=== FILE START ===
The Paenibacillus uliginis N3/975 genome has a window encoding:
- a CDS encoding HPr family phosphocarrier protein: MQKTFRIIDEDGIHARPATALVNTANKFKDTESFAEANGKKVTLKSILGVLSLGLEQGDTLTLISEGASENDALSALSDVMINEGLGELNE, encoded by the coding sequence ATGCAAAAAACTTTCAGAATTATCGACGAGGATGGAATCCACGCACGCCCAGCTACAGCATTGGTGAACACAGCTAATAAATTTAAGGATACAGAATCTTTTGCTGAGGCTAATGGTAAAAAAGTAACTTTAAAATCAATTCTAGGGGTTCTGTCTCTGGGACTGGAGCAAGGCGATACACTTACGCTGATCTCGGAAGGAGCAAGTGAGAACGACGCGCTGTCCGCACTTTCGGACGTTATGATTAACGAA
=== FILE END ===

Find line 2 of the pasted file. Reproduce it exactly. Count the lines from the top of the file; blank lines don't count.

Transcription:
- a CDS encoding HPr family phosphocarrier protein: MQKTFRIIDEDGIHARPATALVNTANKFKDTESFAEANGKKVTLKSILGVLSLGLEQGDTLTLISEGASENDALSALSDVMINEGLGELNE, encoded by the coding sequence ATGCAAAAAACTTTCAGAATTATCGACGAGGATGGAATCCACGCACGCCCAGCTACAGCATTGGTGAACACAGCTAATAAATTTAAGGATACAGAATCTTTTGCTGAGGCTAATGGTAAAAAAGTAACTTTAAAATCAATTCTAGGGGTTCTGTCTCTGGGACTGGAGCAAGGCGATACACTTACGCTGATCTCGGAAGGAGCAAGTGAGAACGACGCGCTGTCCGCACTTTCGGACGTTATGATTAACGAA